So they gave us an answer which was in our ones column, they gave us 10 exactly.

Whilst here seven and five are now our number bonds of 10.

They're number bonds that create a number that's greater than 10.

They create number 12.

You can see here and here.

So I know when a number falls in our ones column, have bond to total greater than 10, we're going have a number left in our ones column.

Now it's time for independent tasks, Part 1.

You've got some equations I'd like you to answer here.

I'd like you to use either drawing out Dienes, expanded method or trying the column method to solve these equations.

I'd like you to have a think.

Do you notice any patterns in the numbers? And can you explain them? And we've got a little question here.

Tom thinks all of the equations require regrouping.

Is Tom correct or not? Explain why.

Pause the video in a moment.

Remember just the Part 1.

We'll look Part 2 together in a moment.

Part 1.

We'll go through the answers together as well.

Welcome back.

Let's have a look at Part 1, answers.

We'll go through the answers first, and then we'll look at these two questions.

37 plus 23 is equal to 60.

35 plus 25 is equal to 60.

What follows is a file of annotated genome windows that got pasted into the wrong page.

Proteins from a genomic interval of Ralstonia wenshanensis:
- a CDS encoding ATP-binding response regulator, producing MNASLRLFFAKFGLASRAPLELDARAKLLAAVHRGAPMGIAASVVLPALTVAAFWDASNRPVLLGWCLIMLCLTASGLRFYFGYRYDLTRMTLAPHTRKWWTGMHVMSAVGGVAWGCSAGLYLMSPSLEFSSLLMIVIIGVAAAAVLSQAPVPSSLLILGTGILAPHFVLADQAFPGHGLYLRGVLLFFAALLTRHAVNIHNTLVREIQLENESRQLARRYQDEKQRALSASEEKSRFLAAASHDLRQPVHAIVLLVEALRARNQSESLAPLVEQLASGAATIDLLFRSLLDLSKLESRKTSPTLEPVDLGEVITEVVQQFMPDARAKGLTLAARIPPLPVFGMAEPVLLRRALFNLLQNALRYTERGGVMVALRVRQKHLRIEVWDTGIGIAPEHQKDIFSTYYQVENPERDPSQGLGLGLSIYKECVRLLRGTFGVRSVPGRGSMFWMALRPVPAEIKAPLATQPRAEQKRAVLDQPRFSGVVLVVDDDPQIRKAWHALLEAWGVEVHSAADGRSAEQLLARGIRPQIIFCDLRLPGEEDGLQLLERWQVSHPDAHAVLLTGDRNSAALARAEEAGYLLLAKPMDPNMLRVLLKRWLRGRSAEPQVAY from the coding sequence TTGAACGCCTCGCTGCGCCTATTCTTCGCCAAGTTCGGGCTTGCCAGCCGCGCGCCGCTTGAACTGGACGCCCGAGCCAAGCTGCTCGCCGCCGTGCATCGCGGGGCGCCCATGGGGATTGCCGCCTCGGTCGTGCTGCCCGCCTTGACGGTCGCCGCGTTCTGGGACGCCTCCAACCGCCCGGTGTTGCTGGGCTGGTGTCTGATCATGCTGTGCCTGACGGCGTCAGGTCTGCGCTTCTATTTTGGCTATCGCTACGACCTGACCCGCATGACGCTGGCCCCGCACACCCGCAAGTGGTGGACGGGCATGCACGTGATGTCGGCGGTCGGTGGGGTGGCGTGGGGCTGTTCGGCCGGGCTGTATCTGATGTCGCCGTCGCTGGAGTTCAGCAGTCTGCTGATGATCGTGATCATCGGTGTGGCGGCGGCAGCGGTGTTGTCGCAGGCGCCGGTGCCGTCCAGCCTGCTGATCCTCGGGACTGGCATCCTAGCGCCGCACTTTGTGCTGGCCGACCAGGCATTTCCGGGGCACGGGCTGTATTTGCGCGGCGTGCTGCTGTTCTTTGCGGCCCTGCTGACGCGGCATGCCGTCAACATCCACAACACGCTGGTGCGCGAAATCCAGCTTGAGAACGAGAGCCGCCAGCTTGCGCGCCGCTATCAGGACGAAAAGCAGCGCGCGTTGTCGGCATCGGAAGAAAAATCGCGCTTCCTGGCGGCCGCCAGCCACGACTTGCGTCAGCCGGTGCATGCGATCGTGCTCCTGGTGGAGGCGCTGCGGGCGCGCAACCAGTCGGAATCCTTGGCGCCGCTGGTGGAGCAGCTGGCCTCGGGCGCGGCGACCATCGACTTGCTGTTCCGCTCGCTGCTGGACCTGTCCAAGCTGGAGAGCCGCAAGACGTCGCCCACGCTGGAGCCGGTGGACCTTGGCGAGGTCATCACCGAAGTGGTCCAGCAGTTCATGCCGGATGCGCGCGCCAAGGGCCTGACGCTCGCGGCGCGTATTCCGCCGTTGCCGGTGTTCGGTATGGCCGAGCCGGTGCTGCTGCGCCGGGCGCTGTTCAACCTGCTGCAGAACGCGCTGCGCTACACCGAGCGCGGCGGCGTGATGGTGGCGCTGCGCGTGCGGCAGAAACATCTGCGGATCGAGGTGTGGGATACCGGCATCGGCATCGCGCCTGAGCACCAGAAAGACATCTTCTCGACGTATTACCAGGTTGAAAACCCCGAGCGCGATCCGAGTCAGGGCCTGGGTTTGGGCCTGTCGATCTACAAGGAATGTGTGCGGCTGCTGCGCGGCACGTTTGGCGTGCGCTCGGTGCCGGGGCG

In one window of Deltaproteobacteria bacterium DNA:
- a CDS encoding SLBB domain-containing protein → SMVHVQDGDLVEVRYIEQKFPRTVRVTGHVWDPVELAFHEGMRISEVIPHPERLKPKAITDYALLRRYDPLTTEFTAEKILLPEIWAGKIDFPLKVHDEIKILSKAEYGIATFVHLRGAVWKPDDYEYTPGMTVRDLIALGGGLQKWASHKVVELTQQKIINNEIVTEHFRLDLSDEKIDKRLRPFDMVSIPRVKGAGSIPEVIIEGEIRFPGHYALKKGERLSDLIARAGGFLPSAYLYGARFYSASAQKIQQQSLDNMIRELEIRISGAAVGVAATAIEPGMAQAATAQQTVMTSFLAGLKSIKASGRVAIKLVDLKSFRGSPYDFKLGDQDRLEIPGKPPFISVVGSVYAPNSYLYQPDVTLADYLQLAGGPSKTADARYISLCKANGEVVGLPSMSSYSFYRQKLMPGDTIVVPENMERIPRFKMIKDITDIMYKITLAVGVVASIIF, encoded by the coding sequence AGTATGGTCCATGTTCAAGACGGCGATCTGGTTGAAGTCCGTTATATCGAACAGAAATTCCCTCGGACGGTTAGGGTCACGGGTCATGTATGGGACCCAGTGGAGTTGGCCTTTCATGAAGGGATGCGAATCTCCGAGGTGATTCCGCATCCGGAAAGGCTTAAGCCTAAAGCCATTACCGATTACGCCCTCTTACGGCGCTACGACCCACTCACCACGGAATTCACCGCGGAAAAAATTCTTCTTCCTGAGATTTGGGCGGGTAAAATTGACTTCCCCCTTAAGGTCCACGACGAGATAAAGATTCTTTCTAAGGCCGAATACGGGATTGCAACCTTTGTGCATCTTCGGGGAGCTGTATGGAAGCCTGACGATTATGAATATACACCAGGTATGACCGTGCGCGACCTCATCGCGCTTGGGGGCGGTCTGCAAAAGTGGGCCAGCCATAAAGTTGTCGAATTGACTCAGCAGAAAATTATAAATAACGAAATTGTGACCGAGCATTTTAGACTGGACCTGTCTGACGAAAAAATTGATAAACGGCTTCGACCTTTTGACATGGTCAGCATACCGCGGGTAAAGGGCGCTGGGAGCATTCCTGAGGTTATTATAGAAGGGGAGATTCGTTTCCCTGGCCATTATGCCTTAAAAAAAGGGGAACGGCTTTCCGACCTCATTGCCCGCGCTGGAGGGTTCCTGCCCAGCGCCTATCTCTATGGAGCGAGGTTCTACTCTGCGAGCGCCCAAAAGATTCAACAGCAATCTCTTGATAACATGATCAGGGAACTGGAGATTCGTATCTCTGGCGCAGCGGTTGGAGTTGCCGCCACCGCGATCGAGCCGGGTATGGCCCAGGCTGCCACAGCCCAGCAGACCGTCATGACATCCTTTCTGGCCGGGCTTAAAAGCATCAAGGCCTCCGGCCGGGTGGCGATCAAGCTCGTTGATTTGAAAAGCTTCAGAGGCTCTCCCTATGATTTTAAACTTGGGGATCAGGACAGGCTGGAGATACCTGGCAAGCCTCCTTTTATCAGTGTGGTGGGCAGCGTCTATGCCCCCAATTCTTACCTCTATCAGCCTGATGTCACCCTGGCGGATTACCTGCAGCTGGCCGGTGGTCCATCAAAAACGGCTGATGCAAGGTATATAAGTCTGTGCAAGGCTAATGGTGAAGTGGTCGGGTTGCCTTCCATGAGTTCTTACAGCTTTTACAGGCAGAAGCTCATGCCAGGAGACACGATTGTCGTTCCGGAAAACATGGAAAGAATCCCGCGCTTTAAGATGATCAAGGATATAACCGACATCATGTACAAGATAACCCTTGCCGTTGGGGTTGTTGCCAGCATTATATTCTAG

34 plus 26 is equal to 60.

67 I know where 30 came from.

53 plus 37 is equal to 90.

52 plus 28 is equal to 80, and 51 plus 19 is equal to 70.

But then let's look at the patterns that we can notice in these numbers.

So I have a look at this column first.

I can see that my answer is the same in each box.

As my is the same, I'm looking at my tens and my ones.

My tens, and my ones are the same.

My tens sorry about the same.

My ones aren't the same.

Seven and three that always makes 10.

Five and five that always makes 10.

Four and six that was makes 10.

So the different number bonds to 10 that are in my ones column here.

But the numbers in my tens column, in both all the three equations are obviously the same.

Let's have a look then at this column here.

90, 80, 70.